By Kirsten Tisdale
The deadline has now passed and 10016 employers including more than 3000 companies with 250+ employees had submitted data by the morning of the 5th April 2018. Of those, 406 were in transport and storage (SIC codes starting 49-53) including both logistics and passenger transport as well as storage and cargo handling for all modes. But whatever I report, the figures will continue to change – for instance, there were more than 70 organisations burning the midnight oil and making their submissions after 10 o’clock last night!
The choice of measures the government selected for this exercise are not great – I’m reminded of the old joke, that if you wanted to go there, you wouldn’t start from here. But we are where we are.
Any pay gap figures I’ve used here refer to the difference in median hourly rates – the median is a better measure than mean for this, as it effectively removes the impact of a small group of low paid apprentices or a very highly paid CEO. The medians are established by putting all the women in one row in order of pay and picking the person in the middle, and similarly, but separately, for the men. A gender pay gap does not mean that women in the same role are being paid differently to men, it means that the median woman is being paid differently to the median man. If there are proportionately less senior women then the median woman is likely to be from a lower pay rate than the median man.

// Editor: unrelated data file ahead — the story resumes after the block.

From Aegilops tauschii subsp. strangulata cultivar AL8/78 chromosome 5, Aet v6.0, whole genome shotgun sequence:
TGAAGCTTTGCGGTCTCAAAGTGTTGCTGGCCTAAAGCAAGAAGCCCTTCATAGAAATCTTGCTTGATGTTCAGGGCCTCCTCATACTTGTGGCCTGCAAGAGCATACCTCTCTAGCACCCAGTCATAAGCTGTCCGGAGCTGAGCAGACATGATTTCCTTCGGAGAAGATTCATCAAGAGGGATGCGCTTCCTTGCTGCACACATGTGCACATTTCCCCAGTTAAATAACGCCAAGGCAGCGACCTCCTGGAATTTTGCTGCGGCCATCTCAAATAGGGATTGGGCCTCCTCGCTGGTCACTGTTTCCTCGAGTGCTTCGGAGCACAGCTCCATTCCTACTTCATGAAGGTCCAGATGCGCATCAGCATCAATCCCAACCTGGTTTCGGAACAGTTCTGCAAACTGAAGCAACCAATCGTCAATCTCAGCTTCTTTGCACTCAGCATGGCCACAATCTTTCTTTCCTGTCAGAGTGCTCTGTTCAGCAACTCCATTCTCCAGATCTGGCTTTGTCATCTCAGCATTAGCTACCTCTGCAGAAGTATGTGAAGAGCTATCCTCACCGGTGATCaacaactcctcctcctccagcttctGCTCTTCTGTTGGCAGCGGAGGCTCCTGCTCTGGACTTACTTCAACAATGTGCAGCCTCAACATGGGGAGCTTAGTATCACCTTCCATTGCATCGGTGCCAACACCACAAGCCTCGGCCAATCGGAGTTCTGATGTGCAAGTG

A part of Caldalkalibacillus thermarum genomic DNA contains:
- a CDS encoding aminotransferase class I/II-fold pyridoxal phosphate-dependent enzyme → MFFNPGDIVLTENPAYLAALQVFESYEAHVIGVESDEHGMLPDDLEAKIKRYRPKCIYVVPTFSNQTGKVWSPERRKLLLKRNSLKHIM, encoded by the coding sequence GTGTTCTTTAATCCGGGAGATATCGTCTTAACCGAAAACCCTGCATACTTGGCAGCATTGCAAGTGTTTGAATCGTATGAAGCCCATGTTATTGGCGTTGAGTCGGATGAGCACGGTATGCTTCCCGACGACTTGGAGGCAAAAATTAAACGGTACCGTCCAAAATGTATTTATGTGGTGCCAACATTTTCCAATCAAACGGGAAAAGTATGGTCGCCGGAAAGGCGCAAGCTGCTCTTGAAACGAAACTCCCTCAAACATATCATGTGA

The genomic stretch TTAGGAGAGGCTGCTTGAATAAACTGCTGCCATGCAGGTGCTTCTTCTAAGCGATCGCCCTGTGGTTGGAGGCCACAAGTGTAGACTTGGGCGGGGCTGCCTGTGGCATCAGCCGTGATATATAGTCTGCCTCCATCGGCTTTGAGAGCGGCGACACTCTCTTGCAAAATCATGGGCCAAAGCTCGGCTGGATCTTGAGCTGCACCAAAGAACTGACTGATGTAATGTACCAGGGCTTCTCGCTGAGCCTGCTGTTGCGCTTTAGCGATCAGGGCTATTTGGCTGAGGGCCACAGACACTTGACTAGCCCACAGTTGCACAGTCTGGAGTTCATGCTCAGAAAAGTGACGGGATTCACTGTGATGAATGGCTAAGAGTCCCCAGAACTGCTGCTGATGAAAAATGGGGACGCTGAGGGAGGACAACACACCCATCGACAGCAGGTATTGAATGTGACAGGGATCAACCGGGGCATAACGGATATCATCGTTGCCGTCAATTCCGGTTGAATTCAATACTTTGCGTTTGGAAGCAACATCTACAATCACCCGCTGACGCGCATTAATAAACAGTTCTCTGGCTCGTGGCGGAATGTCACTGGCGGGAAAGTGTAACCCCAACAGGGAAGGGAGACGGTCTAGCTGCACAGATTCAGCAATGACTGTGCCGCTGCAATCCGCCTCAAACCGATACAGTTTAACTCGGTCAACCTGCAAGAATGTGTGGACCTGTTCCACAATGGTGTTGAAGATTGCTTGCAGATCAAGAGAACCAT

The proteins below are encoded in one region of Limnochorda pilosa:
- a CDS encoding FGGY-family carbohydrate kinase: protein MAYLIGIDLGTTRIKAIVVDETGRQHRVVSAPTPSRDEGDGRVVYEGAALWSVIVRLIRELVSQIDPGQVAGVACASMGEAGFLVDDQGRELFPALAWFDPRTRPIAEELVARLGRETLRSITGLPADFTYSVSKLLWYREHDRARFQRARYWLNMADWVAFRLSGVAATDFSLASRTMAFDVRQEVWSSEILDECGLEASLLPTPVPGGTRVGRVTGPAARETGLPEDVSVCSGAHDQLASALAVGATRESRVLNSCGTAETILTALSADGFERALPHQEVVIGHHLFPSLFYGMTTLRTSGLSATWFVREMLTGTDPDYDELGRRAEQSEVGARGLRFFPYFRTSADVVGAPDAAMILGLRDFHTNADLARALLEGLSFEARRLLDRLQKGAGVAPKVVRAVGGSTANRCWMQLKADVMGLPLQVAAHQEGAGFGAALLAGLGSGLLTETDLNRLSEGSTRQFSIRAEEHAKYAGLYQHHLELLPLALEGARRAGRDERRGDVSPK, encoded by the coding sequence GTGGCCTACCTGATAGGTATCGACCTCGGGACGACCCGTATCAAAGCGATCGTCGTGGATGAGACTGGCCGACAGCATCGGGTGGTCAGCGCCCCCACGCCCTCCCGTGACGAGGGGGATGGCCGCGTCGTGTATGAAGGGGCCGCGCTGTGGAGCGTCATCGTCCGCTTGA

The median pay gap in transport and storage is lower than general – 6.65% compared with 9.9% across other sectors, and it would be lower still if a few companies that have featured in various headlines were excluded. But this piece isn’t about naming and shaming!
The story that comes out for our sector is about lack of women generally (17.3% of employees compared with 49% across other sectors), and it’s also about lack of women in senior positions - the proportion of women in our sector making it into higher paid brackets shows a bigger drop-off than average across other sectors.
Now, on the logistics side, you might argue that the lack of women is due to the physicality of some of the tasks that need to be undertaken, and indeed manoeuvring loaded roll-cages is referred to by one of the companies in its submission. But the proportion of females employed is actually lower for passenger transport, and any physical aspects of the job certainly don’t explain why women aren’t getting promoted to the same degree.
The submissions on what companies have found and what they intend to do will make interesting reading …and next year will be the interesting one, as this year was a bit “bring out your dead”!